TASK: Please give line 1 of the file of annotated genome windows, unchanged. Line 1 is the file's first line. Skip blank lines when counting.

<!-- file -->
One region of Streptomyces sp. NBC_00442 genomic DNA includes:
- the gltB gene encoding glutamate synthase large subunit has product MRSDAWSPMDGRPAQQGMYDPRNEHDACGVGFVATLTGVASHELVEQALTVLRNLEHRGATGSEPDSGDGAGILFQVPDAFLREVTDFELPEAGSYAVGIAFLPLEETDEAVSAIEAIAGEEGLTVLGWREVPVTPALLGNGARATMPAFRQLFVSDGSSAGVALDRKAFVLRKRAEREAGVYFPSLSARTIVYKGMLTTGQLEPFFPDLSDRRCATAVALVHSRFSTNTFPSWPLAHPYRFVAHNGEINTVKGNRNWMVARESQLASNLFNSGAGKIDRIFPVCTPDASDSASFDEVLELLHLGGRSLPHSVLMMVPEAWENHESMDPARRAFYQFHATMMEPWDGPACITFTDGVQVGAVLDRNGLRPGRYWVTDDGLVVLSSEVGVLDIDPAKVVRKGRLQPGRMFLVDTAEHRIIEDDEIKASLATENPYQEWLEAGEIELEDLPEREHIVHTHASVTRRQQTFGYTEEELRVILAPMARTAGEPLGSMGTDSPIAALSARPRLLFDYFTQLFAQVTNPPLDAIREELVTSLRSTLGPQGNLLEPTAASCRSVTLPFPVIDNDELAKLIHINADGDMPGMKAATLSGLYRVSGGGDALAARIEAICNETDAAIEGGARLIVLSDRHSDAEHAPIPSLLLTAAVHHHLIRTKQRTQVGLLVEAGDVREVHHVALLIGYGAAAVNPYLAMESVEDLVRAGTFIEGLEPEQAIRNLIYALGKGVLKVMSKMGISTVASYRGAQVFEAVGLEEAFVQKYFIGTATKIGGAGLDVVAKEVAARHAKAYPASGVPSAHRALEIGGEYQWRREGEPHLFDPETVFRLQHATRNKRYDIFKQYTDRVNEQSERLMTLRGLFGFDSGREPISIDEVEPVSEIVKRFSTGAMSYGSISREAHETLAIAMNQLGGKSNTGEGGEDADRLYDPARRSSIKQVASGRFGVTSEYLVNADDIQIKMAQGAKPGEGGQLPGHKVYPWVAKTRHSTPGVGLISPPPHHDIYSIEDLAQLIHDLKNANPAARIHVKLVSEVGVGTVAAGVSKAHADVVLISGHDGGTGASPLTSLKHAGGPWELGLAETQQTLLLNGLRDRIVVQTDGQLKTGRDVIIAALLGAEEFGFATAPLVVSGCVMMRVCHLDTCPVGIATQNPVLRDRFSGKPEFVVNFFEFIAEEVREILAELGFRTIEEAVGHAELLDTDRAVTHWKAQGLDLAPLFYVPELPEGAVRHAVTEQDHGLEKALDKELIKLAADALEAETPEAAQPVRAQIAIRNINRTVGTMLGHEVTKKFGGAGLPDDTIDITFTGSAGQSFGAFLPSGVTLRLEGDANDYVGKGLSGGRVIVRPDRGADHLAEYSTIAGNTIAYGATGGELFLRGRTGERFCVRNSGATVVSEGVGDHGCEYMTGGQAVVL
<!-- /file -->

One region of Streptomyces sp. NBC_00442 genomic DNA includes: